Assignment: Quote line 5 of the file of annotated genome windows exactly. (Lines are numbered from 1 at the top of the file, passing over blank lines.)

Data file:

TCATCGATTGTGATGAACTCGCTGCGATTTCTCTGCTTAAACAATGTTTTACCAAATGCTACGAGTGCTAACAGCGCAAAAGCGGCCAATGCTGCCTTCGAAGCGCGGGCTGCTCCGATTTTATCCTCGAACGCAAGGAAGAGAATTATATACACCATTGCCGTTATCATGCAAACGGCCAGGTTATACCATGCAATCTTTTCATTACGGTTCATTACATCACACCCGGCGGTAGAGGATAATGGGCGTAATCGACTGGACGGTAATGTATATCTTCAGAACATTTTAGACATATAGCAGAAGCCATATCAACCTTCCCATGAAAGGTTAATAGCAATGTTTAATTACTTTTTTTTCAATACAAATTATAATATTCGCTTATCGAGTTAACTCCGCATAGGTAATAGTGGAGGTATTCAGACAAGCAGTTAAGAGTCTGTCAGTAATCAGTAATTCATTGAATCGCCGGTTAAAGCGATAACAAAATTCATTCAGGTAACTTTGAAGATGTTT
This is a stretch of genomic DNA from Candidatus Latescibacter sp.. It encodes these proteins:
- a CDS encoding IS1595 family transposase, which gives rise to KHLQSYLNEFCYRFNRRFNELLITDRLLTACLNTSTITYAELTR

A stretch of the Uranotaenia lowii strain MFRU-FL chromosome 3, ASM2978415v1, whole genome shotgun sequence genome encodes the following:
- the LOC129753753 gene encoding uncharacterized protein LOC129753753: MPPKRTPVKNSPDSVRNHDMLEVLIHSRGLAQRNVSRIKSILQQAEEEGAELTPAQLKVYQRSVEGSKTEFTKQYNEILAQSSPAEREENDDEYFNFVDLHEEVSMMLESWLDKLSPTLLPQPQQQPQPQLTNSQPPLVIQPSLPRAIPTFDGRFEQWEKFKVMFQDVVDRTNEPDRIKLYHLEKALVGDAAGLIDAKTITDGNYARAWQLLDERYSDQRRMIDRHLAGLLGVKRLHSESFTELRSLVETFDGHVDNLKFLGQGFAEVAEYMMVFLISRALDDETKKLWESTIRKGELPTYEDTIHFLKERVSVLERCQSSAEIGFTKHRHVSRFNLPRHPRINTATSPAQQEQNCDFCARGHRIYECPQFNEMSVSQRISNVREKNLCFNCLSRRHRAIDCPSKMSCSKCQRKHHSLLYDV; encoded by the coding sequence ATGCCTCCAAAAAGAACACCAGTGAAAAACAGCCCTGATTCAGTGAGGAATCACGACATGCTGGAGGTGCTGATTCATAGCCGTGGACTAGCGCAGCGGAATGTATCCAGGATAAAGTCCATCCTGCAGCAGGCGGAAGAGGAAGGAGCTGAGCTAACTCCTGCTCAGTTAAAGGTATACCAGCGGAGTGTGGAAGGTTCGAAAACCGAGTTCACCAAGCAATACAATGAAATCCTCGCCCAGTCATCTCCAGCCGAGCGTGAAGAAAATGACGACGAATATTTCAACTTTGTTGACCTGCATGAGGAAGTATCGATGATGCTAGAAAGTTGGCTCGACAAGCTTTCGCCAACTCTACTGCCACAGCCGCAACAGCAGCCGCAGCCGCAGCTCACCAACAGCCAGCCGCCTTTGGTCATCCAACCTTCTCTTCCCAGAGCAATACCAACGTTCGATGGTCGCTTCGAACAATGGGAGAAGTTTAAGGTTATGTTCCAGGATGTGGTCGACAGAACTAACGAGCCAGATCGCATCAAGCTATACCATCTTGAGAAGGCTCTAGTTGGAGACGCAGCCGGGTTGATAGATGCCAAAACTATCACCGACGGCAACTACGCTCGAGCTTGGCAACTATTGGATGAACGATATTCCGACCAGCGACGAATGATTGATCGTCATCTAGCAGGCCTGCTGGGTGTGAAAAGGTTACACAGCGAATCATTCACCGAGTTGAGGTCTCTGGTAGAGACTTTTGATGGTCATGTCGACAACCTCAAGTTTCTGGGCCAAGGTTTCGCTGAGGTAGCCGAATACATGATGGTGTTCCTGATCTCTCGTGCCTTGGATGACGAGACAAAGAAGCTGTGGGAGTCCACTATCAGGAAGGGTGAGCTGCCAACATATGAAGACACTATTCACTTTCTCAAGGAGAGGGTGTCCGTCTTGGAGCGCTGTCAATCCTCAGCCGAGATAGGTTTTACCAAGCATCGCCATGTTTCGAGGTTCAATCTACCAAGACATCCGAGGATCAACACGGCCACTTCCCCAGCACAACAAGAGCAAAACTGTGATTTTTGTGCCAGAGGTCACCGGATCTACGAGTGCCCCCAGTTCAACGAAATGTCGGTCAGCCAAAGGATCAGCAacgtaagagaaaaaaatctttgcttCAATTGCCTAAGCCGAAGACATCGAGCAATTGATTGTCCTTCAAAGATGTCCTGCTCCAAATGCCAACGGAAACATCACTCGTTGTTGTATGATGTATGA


- the LOC129753753 gene encoding uncharacterized protein LOC129753753: MPPKRTPVKNSPDSVRNHDMLEVLIHSRGLAQRNVSRIKSILQQAEEEGAELTPAQLKVYQRSVEGSKTEFTKQYNEILAQSSPAEREENDDEYFNFVDLHEEVSMMLESWLDKLSPTLLPQPQQQPQPQLTNSQPPLVIQPSLPRAIPTFDGRFEQWEKFKVMFQDVVDRTNEPDRIKLYHLEKALVGDAAGLIDAKTITDGNYARAWQLLDERYSDQRRMIDRHLAGLLGVKRLHSESFTELRSLVETFDGHVDNLKFLGQGFAEVAEYMMVFLISRALDDETKKLWESTIRKGELPTYEDTIHFLKERVSVLERCQSSAEIGFTKHRHVSRFNLPRHPRINTATSPAQQEQNCDFCARGHRIYECPQFNEMSVSQRISNVREKNLCFNCLSRRHRAIDCPSKMSCSKCQRKHHSLLYDV; encoded by the coding sequence ATGCCTCCAAAAAGAACACCAGTGAAAAACAGCCCTGATTCAGTGAGGAATCACGACATGCTGGAGGTGCTGATTCATAGCCGTGGACTAGCGCAGCGGAATGTATCCAGGATAAAGTCCATCCTGCAGCAGGCGGAAGAGGAAGGAGCTGAGCTAACTCCTGCTCAGTTAAAGGTATACCAGCGGAGTGTGGAAGGTTCGAAAACCGAGTTCACCAAGCAATACAATGAAATCCTCGCCCAGTCATCTCCAGCCGAGCGTGAAGAAAATGACGACGAATATTTCAACTTTGTTGACCTGCATGAGGAAGTATCGATGATGCTAGAAAGTTGGCTCGACAAGCTTTCGCCAACTCTACTGCCACAGCCGCAACAGCAGCCGCAGCCGCAGCTCACCAACAGCCAGCCGCCTTTGGTCATCCAACCTTCTCTTCCCAGAGCAATACCAACGTTCGATGGTCGCTTCGAACAATGGGAGAAGTTTAAGGTTATGTTCCAGGATGTGGTCGACAGAACTAACGAGCCAGATCGCATCAAGCTATACCATCTTGAGAAGGCTCTAGTTGGAGACGCAGCCGGGTTGATAGATGCCAAAACTATCACCGACGGCAACTACGCTCGAGCTTGGCAACTATTGGATGAACGATATTCCGACCAGCGACGAATGATTGATCGTCATCTAGCAGGCCTGCTGGGTGTGAAAAGGTTACACAGCGAATCATTCACCGAGTTGAGGTCTCTGGTAGAGACTTTTGATGGTCATGTCGACAACCTCAAGTTTCTGGGCCAAGGTTTCGCTGAGGTAGCCGAATACATGATGGTGTTCCTGATCTCTCGTGCCTTGGATGACGAGACAAAGAAGCTGTGGGAGTCCACTATCAGGAAGGGTGAGCTGCCAACATATGAAGACACTATTCACTTTCTCAAGGAGAGGGTGTCCGTCTTGGAGCGCTGTCAATCCTCAGCCGAGATAGGTTTTACCAAGCATCGCCATGTTTCGAGGTTCAATCTACCAAGACATCCGAGGATCAACACGGCCACTTCCCCAGCACAACAAGAGCAAAACTGTGATTTTTGTGCCAGAGGTCACCGGATCTACGAGTGCCCCCAGTTCAACGAAATGTCGGTCAGCCAAAGGATCAGCAacgtaagagaaaaaaatctttgcttCAATTGCCTAAGCCGAAGACATCGAGCAATTGATTGTCCTTCAAAGATGTCCTGCTCCAAATGCCAACGGAAACATCACTCGTTGTTGTATGATGTATGA